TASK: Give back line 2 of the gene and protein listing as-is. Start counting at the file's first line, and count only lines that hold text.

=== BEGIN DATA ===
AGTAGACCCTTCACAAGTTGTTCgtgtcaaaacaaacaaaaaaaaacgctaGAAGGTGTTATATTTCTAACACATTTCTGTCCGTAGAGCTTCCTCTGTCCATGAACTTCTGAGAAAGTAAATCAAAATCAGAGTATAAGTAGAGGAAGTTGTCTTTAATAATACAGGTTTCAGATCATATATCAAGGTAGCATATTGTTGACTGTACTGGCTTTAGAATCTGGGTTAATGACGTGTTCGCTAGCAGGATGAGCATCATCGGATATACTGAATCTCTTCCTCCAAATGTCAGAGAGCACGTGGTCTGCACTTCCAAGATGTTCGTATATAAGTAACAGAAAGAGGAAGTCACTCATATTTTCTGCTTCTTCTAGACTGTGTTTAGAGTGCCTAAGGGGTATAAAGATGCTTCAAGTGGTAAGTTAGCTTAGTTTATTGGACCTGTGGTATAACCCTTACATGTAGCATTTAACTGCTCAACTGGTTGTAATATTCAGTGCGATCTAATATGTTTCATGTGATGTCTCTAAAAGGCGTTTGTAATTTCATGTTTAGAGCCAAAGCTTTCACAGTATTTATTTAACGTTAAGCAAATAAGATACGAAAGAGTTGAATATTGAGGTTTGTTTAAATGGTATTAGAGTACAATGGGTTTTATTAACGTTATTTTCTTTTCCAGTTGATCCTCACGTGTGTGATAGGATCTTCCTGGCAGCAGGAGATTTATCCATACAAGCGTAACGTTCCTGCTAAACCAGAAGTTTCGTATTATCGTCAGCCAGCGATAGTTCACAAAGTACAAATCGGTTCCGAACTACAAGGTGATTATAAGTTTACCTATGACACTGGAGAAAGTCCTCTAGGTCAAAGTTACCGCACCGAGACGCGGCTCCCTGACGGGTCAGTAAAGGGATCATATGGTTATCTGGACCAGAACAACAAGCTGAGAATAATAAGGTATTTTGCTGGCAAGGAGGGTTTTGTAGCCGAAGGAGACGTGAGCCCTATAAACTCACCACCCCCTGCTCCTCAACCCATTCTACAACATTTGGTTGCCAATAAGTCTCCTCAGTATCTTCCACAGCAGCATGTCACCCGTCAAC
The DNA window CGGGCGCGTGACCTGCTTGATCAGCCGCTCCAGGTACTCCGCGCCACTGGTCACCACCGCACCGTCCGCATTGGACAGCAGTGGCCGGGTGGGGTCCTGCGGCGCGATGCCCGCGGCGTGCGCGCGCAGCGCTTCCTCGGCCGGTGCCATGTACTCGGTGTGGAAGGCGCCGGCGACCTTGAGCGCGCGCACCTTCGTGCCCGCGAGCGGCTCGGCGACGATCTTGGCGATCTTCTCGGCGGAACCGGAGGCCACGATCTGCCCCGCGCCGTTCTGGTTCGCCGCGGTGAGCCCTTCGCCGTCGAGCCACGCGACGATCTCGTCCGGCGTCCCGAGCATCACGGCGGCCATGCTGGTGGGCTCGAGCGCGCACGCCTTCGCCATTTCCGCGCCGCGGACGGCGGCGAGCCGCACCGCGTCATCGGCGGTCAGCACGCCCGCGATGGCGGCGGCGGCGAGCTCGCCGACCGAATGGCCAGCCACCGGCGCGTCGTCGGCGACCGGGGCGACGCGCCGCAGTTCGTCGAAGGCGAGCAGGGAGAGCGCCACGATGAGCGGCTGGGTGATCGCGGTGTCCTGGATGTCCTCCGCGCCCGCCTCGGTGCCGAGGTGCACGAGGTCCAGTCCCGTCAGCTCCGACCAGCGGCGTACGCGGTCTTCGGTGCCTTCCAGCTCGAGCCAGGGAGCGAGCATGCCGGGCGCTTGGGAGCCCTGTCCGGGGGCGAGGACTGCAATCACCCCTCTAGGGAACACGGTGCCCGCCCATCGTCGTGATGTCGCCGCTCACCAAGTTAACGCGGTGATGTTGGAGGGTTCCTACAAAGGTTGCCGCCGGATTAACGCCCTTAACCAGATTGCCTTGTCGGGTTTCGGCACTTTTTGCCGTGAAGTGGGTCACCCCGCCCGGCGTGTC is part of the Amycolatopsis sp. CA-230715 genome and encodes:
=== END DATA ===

The DNA window CGGGCGCGTGACCTGCTTGATCAGCCGCTCCAGGTACTCCGCGCCACTGGTCACCACCGCACCGTCCGCATTGGACAGCAGTGGCCGGGTGGGGTCCTGCGGCGCGATGCCCGCGGCGTGCGCGCGCAGCGCTTCCTCGGCCGGTGCCATGTACTCGGTGTGGAAGGCGCCGGCGACCTTGAGCGCGCGCACCTTCGTGCCCGCGAGCGGCTCGGCGACGATCTTGGCGATCTTCTCGGCGGAACCGGAGGCCACGATCTGCCCCGCGCCGTTCTGGTTCGCCGCGGTGAGCCCTTCGCCGTCGAGCCACGCGACGATCTCGTCCGGCGTCCCGAGCATCACGGCGGCCATGCTGGTGGGCTCGAGCGCGCACGCCTTCGCCATTTCCGCGCCGCGGACGGCGGCGAGCCGCACCGCGTCATCGGCGGTCAGCACGCCCGCGATGGCGGCGGCGGCGAGCTCGCCGACCGAATGGCCAGCCACCGGCGCGTCGTCGGCGACCGGGGCGACGCGCCGCAGTTCGTCGAAGGCGAGCAGGGAGAGCGCCACGATGAGCGGCTGGGTGATCGCGGTGTCCTGGATGTCCTCCGCGCCCGCCTCGGTGCCGAGGTGCACGAGGTCCAGTCCCGTCAGCTCCGACCAGCGGCGTACGCGGTCTTCGGTGCCTTCCAGCTCGAGCCAGGGAGCGAGCATGCCGGGCGCTTGGGAGCCCTGTCCGGGGGCGAGGACTGCAATCACCCCTCTAGGGAACACGGTGCCCGCCCATCGTCGTGATGTCGCCGCTCACCAAGTTAACGCGGTGATGTTGGAGGGTTCCTACAAAGGTTGCCGCCGGATTAACGCCCTTAACCAGATTGCCTTGTCGGGTTTCGGCACTTTTTGCCGTGAAGTGGGTCACCCCGCCCGGCGTGTC is part of the Amycolatopsis sp. CA-230715 genome and encodes: